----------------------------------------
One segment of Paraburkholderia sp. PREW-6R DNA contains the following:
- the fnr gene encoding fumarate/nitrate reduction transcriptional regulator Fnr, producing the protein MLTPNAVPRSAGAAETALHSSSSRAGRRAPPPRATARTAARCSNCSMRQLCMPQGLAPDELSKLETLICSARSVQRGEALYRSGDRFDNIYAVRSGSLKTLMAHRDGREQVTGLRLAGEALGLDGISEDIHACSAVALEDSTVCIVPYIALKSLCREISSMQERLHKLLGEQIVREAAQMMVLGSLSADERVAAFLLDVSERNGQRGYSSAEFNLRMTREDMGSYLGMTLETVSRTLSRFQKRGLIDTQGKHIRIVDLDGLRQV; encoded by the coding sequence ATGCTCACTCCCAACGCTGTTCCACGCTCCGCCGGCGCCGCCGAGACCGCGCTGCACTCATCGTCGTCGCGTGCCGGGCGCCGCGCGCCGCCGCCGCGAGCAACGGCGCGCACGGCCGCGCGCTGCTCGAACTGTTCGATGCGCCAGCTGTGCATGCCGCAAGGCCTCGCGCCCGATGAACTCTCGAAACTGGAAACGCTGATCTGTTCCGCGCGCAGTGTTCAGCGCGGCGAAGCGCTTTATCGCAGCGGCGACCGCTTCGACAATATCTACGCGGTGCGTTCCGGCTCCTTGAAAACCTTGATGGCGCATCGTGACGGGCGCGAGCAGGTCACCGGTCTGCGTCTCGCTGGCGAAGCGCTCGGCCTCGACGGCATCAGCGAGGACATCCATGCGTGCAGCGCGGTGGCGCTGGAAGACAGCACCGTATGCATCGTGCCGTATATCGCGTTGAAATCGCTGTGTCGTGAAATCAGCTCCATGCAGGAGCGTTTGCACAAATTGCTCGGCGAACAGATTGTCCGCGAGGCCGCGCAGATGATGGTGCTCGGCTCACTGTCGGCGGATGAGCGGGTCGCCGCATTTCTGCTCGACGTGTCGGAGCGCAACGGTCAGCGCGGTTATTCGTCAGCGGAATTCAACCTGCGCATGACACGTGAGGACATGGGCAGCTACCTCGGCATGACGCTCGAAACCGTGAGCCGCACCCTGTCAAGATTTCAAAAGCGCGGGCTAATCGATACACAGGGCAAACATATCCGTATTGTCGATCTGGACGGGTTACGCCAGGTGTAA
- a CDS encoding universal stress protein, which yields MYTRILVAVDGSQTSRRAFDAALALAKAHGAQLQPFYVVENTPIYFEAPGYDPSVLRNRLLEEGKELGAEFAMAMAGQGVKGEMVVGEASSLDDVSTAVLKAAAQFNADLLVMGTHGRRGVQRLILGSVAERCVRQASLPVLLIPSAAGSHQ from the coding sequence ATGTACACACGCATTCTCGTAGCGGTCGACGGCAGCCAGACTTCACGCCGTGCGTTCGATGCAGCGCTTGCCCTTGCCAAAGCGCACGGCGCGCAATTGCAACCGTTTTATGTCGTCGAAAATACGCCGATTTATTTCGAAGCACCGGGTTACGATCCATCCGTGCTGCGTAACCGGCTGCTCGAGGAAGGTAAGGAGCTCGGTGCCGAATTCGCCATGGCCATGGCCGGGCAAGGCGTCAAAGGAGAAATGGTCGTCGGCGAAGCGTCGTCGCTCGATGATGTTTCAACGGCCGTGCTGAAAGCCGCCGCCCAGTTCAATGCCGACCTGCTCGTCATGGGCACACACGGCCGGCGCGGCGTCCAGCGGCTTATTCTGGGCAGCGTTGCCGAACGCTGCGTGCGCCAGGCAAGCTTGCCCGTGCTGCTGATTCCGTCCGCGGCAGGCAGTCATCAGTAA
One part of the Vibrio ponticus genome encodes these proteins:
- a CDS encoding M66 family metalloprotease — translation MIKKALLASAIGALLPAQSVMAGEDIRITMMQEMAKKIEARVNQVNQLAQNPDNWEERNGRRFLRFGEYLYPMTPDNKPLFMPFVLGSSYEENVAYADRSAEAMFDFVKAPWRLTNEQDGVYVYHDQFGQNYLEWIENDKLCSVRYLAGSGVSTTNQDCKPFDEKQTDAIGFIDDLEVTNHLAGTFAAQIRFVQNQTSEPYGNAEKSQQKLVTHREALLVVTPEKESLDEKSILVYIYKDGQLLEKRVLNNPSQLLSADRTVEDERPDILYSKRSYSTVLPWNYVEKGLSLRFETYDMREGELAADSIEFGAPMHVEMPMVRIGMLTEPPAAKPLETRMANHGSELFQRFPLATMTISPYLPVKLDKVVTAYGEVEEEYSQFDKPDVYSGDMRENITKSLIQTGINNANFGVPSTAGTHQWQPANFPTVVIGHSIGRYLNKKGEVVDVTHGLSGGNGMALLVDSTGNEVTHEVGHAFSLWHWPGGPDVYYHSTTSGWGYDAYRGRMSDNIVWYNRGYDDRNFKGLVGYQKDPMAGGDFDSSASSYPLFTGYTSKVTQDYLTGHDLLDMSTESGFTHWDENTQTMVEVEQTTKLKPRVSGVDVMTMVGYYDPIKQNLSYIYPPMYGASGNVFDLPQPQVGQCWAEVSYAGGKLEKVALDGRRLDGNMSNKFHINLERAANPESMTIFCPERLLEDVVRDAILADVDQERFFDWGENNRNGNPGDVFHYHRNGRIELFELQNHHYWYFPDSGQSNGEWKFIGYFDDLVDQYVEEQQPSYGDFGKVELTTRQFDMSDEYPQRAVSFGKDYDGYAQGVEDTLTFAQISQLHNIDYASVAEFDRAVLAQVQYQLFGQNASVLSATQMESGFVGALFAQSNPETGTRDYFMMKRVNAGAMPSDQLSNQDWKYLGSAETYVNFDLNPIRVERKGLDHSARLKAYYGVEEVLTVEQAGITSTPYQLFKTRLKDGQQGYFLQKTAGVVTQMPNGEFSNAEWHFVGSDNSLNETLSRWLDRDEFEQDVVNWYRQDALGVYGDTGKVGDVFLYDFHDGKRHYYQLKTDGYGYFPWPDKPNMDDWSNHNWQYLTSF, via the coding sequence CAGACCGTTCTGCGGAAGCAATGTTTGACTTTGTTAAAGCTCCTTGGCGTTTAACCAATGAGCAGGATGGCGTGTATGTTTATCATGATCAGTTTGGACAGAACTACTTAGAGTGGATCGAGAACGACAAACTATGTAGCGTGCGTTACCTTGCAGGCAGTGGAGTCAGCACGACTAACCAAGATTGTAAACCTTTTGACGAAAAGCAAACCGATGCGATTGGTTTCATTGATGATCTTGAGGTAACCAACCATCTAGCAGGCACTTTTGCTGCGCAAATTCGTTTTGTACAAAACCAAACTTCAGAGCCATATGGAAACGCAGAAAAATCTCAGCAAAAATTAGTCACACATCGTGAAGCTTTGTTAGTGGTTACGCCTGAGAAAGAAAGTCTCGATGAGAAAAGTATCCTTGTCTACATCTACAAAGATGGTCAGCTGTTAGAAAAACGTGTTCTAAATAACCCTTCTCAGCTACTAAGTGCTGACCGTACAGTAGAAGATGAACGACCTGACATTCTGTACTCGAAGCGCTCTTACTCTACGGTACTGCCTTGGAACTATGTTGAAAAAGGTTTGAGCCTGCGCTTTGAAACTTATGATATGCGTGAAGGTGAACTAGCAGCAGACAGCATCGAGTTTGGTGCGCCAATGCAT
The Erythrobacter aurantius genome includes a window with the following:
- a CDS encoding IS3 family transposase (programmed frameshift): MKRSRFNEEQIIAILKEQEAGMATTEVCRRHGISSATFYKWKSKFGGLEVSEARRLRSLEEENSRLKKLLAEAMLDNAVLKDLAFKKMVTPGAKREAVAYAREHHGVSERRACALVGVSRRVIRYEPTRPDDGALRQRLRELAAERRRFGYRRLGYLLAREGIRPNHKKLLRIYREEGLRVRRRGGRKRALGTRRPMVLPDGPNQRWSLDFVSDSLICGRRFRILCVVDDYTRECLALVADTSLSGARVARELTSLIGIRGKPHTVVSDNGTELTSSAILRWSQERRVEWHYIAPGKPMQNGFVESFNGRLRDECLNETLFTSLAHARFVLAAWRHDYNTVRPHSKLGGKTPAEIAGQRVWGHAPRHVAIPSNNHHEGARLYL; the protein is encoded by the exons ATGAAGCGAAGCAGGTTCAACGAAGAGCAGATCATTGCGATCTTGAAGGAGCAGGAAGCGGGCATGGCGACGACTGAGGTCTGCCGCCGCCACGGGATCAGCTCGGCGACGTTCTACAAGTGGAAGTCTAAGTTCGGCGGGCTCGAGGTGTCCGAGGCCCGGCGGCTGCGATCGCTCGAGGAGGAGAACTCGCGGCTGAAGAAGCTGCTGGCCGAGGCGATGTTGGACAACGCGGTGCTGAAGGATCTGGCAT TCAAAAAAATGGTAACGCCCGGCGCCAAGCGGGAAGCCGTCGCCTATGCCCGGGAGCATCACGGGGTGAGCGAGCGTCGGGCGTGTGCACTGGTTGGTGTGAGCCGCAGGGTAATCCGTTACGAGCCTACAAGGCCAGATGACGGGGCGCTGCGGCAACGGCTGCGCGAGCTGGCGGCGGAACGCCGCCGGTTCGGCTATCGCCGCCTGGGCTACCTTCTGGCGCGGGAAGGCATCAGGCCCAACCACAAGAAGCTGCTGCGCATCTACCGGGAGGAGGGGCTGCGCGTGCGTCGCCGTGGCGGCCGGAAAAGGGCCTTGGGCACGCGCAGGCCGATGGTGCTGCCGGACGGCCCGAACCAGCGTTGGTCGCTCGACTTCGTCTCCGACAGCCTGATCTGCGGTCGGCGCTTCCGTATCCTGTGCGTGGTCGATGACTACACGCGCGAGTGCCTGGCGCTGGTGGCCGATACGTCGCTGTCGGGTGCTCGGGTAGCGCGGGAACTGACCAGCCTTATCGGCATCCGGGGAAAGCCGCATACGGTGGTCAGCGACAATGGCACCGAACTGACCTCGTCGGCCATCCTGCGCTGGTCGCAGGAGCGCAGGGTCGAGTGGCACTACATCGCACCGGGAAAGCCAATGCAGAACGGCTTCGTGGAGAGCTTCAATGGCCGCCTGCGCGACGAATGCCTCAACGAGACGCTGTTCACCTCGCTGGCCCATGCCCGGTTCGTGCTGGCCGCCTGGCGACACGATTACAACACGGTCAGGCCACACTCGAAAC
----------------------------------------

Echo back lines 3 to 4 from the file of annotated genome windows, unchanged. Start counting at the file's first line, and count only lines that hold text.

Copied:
- a CDS encoding universal stress protein, which yields MYTRILVAVDGSQTSRRAFDAALALAKAHGAQLQPFYVVENTPIYFEAPGYDPSVLRNRLLEEGKELGAEFAMAMAGQGVKGEMVVGEASSLDDVSTAVLKAAAQFNADLLVMGTHGRRGVQRLILGSVAERCVRQASLPVLLIPSAAGSHQ from the coding sequence ATGTACACACGCATTCTCGTAGCGGTCGACGGCAGCCAGACTTCACGCCGTGCGTTCGATGCAGCGCTTGCCCTTGCCAAAGCGCACGGCGCGCAATTGCAACCGTTTTATGTCGTCGAAAATACGCCGATTTATTTCGAAGCACCGGGTTACGATCCATCCGTGCTGCGTAACCGGCTGCTCGAGGAAGGTAAGGAGCTCGGTGCCGAATTCGCCATGGCCATGGCCGGGCAAGGCGTCAAAGGAGAAATGGTCGTCGGCGAAGCGTCGTCGCTCGATGATGTTTCAACGGCCGTGCTGAAAGCCGCCGCCCAGTTCAATGCCGACCTGCTCGTCATGGGCACACACGGCCGGCGCGGCGTCCAGCGGCTTATTCTGGGCAGCGTTGCCGAACGCTGCGTGCGCCAGGCAAGCTTGCCCGTGCTGCTGATTCCGTCCGCGGCAGGCAGTCATCAGTAA
One part of the Vibrio ponticus genome encodes these proteins: